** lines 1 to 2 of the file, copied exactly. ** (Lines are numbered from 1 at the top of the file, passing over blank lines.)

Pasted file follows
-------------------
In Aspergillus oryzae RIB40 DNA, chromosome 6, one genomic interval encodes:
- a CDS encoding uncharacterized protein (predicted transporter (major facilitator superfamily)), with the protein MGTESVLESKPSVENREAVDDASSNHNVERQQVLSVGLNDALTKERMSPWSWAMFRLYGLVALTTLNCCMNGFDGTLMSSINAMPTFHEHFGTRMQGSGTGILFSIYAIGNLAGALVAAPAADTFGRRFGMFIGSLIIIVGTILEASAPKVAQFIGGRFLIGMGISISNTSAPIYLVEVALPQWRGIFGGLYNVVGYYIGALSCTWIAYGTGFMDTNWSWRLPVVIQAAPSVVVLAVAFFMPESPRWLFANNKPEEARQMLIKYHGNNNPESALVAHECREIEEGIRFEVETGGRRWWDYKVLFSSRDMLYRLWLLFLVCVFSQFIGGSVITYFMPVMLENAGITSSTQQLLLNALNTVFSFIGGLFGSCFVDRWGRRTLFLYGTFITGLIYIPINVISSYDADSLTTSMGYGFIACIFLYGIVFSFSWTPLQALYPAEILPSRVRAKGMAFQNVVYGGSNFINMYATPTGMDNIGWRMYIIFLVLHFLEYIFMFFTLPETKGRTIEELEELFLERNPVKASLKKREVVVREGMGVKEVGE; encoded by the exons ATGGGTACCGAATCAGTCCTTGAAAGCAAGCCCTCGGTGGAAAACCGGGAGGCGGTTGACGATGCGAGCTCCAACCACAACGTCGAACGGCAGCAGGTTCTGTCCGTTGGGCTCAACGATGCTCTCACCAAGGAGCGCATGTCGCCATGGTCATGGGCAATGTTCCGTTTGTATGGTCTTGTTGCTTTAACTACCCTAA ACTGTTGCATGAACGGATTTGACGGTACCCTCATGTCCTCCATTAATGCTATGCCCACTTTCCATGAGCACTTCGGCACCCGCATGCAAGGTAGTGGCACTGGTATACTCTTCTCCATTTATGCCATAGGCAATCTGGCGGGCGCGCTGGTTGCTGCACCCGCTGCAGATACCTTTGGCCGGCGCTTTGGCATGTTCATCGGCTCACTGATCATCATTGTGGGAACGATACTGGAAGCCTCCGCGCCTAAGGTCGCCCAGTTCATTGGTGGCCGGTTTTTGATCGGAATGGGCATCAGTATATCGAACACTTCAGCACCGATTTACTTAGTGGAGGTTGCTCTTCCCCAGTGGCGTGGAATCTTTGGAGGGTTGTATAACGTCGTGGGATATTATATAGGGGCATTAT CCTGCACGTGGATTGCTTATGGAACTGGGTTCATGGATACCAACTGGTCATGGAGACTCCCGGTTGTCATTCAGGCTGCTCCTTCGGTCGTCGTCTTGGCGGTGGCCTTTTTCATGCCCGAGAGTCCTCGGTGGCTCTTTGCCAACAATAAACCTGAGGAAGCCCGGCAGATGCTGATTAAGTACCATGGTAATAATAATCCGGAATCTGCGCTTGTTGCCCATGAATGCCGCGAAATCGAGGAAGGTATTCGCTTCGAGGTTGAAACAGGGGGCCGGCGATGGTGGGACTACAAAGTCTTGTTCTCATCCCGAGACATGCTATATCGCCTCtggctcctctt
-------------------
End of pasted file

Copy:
In Aspergillus oryzae RIB40 DNA, chromosome 6, one genomic interval encodes:
- a CDS encoding uncharacterized protein (predicted transporter (major facilitator superfamily)), with the protein MGTESVLESKPSVENREAVDDASSNHNVERQQVLSVGLNDALTKERMSPWSWAMFRLYGLVALTTLNCCMNGFDGTLMSSINAMPTFHEHFGTRMQGSGTGILFSIYAIGNLAGALVAAPAADTFGRRFGMFIGSLIIIVGTILEASAPKVAQFIGGRFLIGMGISISNTSAPIYLVEVALPQWRGIFGGLYNVVGYYIGALSCTWIAYGTGFMDTNWSWRLPVVIQAAPSVVVLAVAFFMPESPRWLFANNKPEEARQMLIKYHGNNNPESALVAHECREIEEGIRFEVETGGRRWWDYKVLFSSRDMLYRLWLLFLVCVFSQFIGGSVITYFMPVMLENAGITSSTQQLLLNALNTVFSFIGGLFGSCFVDRWGRRTLFLYGTFITGLIYIPINVISSYDADSLTTSMGYGFIACIFLYGIVFSFSWTPLQALYPAEILPSRVRAKGMAFQNVVYGGSNFINMYATPTGMDNIGWRMYIIFLVLHFLEYIFMFFTLPETKGRTIEELEELFLERNPVKASLKKREVVVREGMGVKEVGE; encoded by the exons ATGGGTACCGAATCAGTCCTTGAAAGCAAGCCCTCGGTGGAAAACCGGGAGGCGGTTGACGATGCGAGCTCCAACCACAACGTCGAACGGCAGCAGGTTCTGTCCGTTGGGCTCAACGATGCTCTCACCAAGGAGCGCATGTCGCCATGGTCATGGGCAATGTTCCGTTTGTATGGTCTTGTTGCTTTAACTACCCTAA ACTGTTGCATGAACGGATTTGACGGTACCCTCATGTCCTCCATTAATGCTATGCCCACTTTCCATGAGCACTTCGGCACCCGCATGCAAGGTAGTGGCACTGGTATACTCTTCTCCATTTATGCCATAGGCAATCTGGCGGGCGCGCTGGTTGCTGCACCCGCTGCAGATACCTTTGGCCGGCGCTTTGGCATGTTCATCGGCTCACTGATCATCATTGTGGGAACGATACTGGAAGCCTCCGCGCCTAAGGTCGCCCAGTTCATTGGTGGCCGGTTTTTGATCGGAATGGGCATCAGTATATCGAACACTTCAGCACCGATTTACTTAGTGGAGGTTGCTCTTCCCCAGTGGCGTGGAATCTTTGGAGGGTTGTATAACGTCGTGGGATATTATATAGGGGCATTAT CCTGCACGTGGATTGCTTATGGAACTGGGTTCATGGATACCAACTGGTCATGGAGACTCCCGGTTGTCATTCAGGCTGCTCCTTCGGTCGTCGTCTTGGCGGTGGCCTTTTTCATGCCCGAGAGTCCTCGGTGGCTCTTTGCCAACAATAAACCTGAGGAAGCCCGGCAGATGCTGATTAAGTACCATGGTAATAATAATCCGGAATCTGCGCTTGTTGCCCATGAATGCCGCGAAATCGAGGAAGGTATTCGCTTCGAGGTTGAAACAGGGGGCCGGCGATGGTGGGACTACAAAGTCTTGTTCTCATCCCGAGACATGCTATATCGCCTCtggctcctctt